Lastly, if the third company is growing at only 25% YoY, your firm will lose money–a lot of money. These companies, because they’re slow growers, maybe only be worth 2x revenue and so worth $7.6M, only 20 cents in return on each invested dollar in capital. Think about that for a minute – six years in a row of 100% growth, executed perfectly, and you get to 10x. But if you achieve “only” 50% growth over six years, which is still outstanding performance by almost any other metric, and have a revenue multiple of 4x (lower than the 100% growing company for obvious reasons), you have a company worth only $45 million in value and investors basically get their money back.
Now obviously this is a simplified example – growth rates change over time, often starting faster and slowing over time as markets mature and the base numbers you’re trying to grow from get larger. But the point is pretty clear: there’s a reason venture capitalists and entrepreneurs are so focused on growth. To generate venture returns, VCs need companies to consistently grow north of 100% year over year. And if a few companies in a portfolio don’t achieve this, then no one generates venture returns. And if no one generates venture returns, the whole system breaks down.
This example also uncovers a structural tension between the VC and the entrepreneur. VCs are naturally going to push entrepreneurs to grow faster in order to be that one portfolio company that achieves the 10x result that makes their fund a success. The entrepreneur is going to be more cautious to grow at the right pace, without burning too much capital or burning out customers or employees.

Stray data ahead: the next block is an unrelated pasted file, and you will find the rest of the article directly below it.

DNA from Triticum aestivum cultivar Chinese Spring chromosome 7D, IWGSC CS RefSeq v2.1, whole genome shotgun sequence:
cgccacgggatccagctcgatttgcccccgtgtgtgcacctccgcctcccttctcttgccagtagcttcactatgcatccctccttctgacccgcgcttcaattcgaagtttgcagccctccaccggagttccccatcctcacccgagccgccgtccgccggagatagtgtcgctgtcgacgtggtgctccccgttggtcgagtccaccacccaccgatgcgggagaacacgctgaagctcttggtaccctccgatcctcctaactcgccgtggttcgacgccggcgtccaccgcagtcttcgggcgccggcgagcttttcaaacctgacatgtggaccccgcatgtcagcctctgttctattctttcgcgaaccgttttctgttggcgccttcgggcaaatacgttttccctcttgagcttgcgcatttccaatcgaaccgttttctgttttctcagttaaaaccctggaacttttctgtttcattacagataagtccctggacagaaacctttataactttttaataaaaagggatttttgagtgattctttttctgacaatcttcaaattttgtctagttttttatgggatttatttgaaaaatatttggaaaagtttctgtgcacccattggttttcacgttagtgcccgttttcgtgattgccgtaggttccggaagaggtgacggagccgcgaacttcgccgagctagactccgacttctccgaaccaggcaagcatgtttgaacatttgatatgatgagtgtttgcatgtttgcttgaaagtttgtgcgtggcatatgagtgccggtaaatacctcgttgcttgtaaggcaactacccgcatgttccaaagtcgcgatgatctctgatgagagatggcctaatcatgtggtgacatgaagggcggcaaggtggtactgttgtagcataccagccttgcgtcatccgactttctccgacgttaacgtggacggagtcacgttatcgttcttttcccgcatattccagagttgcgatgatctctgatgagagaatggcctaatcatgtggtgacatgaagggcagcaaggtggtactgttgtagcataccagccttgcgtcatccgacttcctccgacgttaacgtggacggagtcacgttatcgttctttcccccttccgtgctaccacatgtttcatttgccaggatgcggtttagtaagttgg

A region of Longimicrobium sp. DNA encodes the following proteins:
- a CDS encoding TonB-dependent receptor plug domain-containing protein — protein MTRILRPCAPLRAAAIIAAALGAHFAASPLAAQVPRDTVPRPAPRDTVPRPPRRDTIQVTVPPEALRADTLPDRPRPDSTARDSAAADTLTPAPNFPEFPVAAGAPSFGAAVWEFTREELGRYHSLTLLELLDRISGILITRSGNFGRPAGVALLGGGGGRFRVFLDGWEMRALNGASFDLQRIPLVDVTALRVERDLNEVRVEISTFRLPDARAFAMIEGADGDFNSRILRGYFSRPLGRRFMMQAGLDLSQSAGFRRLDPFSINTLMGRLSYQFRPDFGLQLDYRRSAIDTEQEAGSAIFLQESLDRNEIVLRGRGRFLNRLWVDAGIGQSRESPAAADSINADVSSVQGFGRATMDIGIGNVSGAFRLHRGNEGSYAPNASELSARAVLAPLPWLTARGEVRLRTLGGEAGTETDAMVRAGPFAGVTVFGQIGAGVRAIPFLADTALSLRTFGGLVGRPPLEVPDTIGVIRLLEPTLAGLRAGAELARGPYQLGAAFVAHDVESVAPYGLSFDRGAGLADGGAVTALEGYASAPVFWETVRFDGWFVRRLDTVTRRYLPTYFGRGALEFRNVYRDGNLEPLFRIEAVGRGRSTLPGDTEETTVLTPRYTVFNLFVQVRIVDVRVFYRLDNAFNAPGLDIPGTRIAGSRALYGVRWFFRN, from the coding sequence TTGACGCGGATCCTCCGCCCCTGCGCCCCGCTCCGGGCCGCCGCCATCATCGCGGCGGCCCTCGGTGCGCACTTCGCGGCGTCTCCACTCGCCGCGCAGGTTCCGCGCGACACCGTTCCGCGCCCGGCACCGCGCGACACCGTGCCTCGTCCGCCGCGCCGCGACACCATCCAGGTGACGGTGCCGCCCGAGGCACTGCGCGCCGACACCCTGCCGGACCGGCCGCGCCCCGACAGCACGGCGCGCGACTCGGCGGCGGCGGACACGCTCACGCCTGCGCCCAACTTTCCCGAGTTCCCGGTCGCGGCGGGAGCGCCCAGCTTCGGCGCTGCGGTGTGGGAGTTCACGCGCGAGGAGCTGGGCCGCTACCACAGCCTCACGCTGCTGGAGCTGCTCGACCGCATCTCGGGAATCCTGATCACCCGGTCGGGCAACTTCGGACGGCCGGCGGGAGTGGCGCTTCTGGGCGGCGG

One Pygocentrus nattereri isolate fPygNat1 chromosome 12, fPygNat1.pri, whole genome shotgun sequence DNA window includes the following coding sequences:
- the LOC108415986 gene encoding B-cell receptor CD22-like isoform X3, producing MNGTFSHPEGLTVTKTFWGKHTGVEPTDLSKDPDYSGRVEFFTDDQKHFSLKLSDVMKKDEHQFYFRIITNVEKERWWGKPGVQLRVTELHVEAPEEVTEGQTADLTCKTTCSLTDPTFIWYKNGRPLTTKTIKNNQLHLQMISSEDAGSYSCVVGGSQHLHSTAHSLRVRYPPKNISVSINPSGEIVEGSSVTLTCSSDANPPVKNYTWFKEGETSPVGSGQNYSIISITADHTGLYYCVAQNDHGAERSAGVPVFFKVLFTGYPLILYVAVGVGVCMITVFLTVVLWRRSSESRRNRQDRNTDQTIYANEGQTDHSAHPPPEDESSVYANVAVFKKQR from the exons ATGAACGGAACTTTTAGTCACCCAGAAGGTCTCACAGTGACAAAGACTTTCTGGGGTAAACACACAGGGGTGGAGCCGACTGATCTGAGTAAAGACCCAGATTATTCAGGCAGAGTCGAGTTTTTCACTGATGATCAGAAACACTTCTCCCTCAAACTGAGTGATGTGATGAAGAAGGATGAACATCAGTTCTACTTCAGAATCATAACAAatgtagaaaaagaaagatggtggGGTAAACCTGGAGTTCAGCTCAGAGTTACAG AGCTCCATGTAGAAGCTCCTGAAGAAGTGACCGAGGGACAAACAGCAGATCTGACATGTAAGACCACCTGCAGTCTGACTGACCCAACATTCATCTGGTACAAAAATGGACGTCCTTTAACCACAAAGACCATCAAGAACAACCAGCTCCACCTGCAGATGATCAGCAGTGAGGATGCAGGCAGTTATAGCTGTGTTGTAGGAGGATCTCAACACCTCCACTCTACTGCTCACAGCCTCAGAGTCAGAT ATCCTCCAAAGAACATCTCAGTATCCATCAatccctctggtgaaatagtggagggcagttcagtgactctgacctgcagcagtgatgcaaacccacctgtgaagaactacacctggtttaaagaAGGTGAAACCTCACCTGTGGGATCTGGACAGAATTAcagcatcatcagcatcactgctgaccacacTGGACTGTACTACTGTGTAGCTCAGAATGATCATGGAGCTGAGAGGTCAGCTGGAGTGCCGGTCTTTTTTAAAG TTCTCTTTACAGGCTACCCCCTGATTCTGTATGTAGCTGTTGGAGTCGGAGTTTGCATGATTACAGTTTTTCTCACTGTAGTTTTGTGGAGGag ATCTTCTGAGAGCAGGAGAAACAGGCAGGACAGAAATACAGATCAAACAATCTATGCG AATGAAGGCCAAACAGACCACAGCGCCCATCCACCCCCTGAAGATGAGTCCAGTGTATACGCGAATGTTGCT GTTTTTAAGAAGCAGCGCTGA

So, yes, let’s make sure we’re building real companies that are generating real value, and over time, real profits. But let’s not forget that to get there, our companies need to grow very, very fast over a consistent period of time. Remember that the next time someone tells you to slow things down.
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After having followed the SaaS industry for awhile and its growth-at-all-costs strategy (maybe a non-sequitur here!) it is refreshing to read articles like this and see some analysts and some investors and even some CEO (Adam Miller of Cornerstone on Demand, for example) decide that profitability is not a four-letter word and that that strategy does not fit a sustainable business model.
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Hi Jeff, really enjoyed the post. However, the analysis above makes it easy to fall into the trap of focusing too narrowly on revenue growth. A 100% grower with large and positive contribution margins for its core products and with 5x revenue / capital raised is much more valuable than the counter case – and I would guess that these two metrics vary pretty widely across startups.
With enough funding it should be easy to get to the 100% growth case, but it might not yield good VC returns. Examples would be the on-demand companies charging less than their cost of service to boost revenues or online lenders slashing pricing (i.e. loan APRs) to boost loan originations without making adequate provisions for loan losses. Without audited financials it’s hard to say, but anecdotally it seems there are still a large number of “unhealthy 100% growers”.
Interesting post, Jeff. But I’ll challenge some of the assumptions.